Former Microsoft vice president, Dick Brass, laments in a recent New York Times article titled Microsoft's Creative Destruction that, "Microsoft has become a clumsy, uncompetitive innovator." He says, "Its products are lampooned, often unfairly but sometimes with good reason."
While some of Microsoft's applications such as Bing travel and ClearType are quite novel, the same thing cannot be said of its virtualization products. Live Migration, for example, was included in Hyper-V R2 in October of last year – six years after VMware introduced VMotion. And although Microsoft formerly insisted that its lack of memory overcommit was because customers don't want it (SearchServerVirtualization.com), virtualization.info reported that Microsoft will be including it with a future release.
The only real virtualization innovation contributed by Microsoft, if it can be called that, is giving away its enterprise hypervisor version for free. Its virtualization strategy is to try and copy as many of VMware's innovations as possible and then boast about its lower prices, albeit both misleadingly and inconsistently1 . Its virtualization web site, for example, includes no less than seven white papers/brochures2, four videos3 , multiple case studies, a "Microsoft vs. VMware Cost Comparison Calculator" and an ROI Calculator all purporting to show lower costs than VMware.
Next to price, Microsoft flaunts the fallacious advantage of its Systems Center Management Suite to manage both Microsoft and VMware products along with physical servers, telling customers, "…rather than undertaking a costly revolution, you should evolve your environment in a way that preserves and extends existing investments." This is not innovation; it's simply maintaining the Microsoft-biased status quo with broad-based management products incapable of handling the specialized requirements of an enterprise virtualized data center.
Dick Brass maintains that Microsoft's marketing, "has been inept for years." Along with disingenuous price comparisons, it emphasizes a supposed VMware 'tax' asserting that, "With VMware, you need four layers to virtualize…But with Microsoft, virtualization is built directly into Windows…so you only need three layers: the hardware, the operating system and the applications." This isn't inept marketing, it is intentional misinformation unworthy of an organization of Microsoft's caliber.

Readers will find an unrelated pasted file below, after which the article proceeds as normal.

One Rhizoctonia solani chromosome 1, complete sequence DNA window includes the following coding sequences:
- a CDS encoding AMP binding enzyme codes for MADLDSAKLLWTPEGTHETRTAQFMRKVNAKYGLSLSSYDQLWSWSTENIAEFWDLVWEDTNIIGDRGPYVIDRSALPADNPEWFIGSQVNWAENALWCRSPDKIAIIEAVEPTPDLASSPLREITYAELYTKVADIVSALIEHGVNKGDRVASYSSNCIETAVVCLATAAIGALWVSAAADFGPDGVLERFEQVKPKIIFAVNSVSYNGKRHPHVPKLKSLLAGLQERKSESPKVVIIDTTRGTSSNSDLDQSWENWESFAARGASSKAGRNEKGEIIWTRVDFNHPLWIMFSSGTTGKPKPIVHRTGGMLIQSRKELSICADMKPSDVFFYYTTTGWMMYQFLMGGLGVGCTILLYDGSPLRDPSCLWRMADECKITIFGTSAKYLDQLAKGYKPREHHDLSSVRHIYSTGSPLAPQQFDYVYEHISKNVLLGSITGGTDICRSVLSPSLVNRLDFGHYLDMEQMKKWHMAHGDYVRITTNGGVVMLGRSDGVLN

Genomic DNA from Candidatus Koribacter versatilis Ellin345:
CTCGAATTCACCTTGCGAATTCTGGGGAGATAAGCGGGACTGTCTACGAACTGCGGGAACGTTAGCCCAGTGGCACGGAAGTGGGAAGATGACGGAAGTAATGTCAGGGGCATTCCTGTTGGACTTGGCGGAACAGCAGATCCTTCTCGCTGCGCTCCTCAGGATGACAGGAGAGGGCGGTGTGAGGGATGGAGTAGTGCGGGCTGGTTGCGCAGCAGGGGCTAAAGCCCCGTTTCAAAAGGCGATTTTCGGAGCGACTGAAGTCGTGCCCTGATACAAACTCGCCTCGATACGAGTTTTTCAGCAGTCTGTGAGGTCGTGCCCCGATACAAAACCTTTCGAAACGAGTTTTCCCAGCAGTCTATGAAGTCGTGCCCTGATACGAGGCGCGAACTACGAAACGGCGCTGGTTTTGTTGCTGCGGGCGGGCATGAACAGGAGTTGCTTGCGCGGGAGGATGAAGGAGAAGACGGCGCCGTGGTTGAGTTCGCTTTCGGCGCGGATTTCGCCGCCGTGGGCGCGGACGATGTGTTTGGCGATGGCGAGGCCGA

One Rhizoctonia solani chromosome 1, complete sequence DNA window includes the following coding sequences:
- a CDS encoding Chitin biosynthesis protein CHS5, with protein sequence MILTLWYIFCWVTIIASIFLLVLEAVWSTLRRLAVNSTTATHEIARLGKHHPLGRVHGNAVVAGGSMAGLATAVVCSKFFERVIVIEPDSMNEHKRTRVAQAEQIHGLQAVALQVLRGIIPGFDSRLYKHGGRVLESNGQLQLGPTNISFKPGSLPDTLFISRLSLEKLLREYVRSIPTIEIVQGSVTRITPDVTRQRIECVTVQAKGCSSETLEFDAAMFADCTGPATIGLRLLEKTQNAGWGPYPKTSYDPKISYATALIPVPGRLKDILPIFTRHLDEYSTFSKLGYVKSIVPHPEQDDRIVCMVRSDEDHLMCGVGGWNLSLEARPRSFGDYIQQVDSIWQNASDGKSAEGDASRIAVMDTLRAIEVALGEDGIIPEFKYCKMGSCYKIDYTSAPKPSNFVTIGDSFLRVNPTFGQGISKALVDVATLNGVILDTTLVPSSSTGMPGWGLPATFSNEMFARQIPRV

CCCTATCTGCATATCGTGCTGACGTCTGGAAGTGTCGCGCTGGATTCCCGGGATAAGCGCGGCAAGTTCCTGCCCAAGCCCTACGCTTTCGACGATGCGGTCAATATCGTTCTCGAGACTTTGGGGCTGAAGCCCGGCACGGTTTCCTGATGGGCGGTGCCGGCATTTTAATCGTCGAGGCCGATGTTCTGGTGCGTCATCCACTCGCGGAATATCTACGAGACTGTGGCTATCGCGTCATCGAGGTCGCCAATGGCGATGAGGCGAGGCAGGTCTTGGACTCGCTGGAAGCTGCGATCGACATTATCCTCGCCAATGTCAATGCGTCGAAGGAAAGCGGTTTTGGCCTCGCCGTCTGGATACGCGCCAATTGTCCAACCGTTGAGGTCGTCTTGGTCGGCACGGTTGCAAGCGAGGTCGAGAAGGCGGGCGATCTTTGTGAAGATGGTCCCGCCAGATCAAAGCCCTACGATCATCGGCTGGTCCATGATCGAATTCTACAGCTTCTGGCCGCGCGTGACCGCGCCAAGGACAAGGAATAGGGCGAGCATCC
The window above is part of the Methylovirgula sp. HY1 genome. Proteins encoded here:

VMware's Strategic Innovation a Competitive Advantage
After three years of development encompassing over 3 million engineering hours, VMware vSphere debuted last May to tremendous customer and media acclaim. Infoworld, eWeek and SearchServerVirtualization.com all recently bestowed vSphere with their highest awards. It also won the prestigious Wall Street Journal 2009 Technology Innovation Award for software. But a competitive data center platform with superior capabilities and efficiencies is anathema to Microsoft and doubtlessly behind its frantic price-based messaging.
Unlike many industry pioneers that were outflanked by Microsoft before fully realizing the formidability of their foe, VMware's top executives including CEO Paul Maritz, formerly held senior positions there. They understand very well the exceptional capabilities of the software giant – and that maintaining VMware's industry leadership requires long-term strategic planning and continuous technology innovation. This puts Microsoft at a disadvantage that even giving away its virtualization product for free cannot overcome. As Cisco CEO John Chambers said, "If you're reacting to what a competitor does, you're looking out the rearview mirror. You're three to five years behind."
My first real exposure to the workings of the Microsoft organization came in the mid-1990s when my company at the time was a high profile Lotus Notes partner. A couple of Microsoft personnel visited in order to recruit us to sell Exchange, and they told me that employees meeting with Gates and Ballmer were prohibited from discussing their successes. The Microsoft leaders wanted to hear about problems so that they could solve them. I thought this was a remarkable way to run a business and indicative of a truly great company. I can see why Dick Brass is dismayed.
1Contradictory price comparisons on Microsoft's virtualization web site
Microsoft web site: "VMware is six times more expensive than Microsoft"
Microsoft video: "A cost comparison between Microsoft and VMware: Approximately 1/3rd the Cost"
Microsoft White Paper: "VMware typically costs three to five times more than Microsoft solutions."
2Microsoft white papers comparing costs with VMware
How Customers are Cutting Costs and Building Value with Microsoft Virtualization
Why Companies Switch from VMware to Microsoft Virtualization Whitepaper
Business Comparison Brochure: VMware and Microsoft
Technical Comparison Brochure: VMware and Microsoft
Debunking VMware's Top 10 Virtualization Myths
Comparing Virtualization Technologies of Microsoft and VMware
Virtualization Reality: Why Microsoft Virtualization Solutions Deliver Value When Compared to VMware
3Microsoft videos comparing costs with VMware
Top Facts VMware Does Not Want You to Know About Microsoft Hyper-V
Microsoft Virtualization Without Taxation
Microsoft Myth busters – Top Ten VMware Myths
A cost comparison between Microsoft and VMware
Author Disclaimer: I work for a leading VMware partner, but the opinions expressed in this article are my own and are not approved or endorsed by my employer.